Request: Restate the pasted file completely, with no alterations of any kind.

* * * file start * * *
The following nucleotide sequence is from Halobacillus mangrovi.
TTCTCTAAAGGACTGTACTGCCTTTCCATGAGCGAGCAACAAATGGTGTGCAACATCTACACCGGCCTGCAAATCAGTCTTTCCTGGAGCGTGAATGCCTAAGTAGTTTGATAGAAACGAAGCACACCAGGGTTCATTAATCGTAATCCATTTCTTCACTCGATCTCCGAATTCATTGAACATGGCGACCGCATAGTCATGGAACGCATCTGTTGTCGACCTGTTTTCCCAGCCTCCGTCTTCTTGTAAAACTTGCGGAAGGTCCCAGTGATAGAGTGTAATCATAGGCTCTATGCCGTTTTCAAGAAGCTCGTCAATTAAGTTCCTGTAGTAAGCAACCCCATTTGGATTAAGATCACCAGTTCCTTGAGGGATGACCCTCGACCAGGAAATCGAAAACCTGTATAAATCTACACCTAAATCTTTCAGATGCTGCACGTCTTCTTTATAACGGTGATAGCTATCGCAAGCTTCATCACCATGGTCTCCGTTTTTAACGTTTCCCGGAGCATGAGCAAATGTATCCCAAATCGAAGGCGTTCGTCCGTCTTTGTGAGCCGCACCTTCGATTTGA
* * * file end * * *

The following nucleotide sequence is from Halobacillus mangrovi.
TTCTCTAAAGGACTGTACTGCCTTTCCATGAGCGAGCAACAAATGGTGTGCAACATCTACACCGGCCTGCAAATCAGTCTTTCCTGGAGCGTGAATGCCTAAGTAGTTTGATAGAAACGAAGCACACCAGGGTTCATTAATCGTAATCCATTTCTTCACTCGATCTCCGAATTCATTGAACATGGCGACCGCATAGTCATGGAACGCATCTGTTGTCGACCTGTTTTCCCAGCCTCCGTCTTCTTGTAAAACTTGCGGAAGGTCCCAGTGATAGAGTGTAATCATAGGCTCTATGCCGTTTTCAAGAAGCTCGTCAATTAAGTTCCTGTAGTAAGCAACCCCATTTGGATTAAGATCACCAGTTCCTTGAGGGATGACCCTCGACCAGGAAATCGAAAACCTGTATAAATCTACACCTAAATCTTTCAGATGCTGCACGTCTTCTTTATAACGGTGATAGCTATCGCAAGCTTCATCACCATGGTCTCCGTTTTTAACGTTTCCCGGAGCATGAGCAAATGTATCCCAAATCGAAGGCGTTCGTCCGTCTTTGTGAGCCGCACCTTCGATTTGA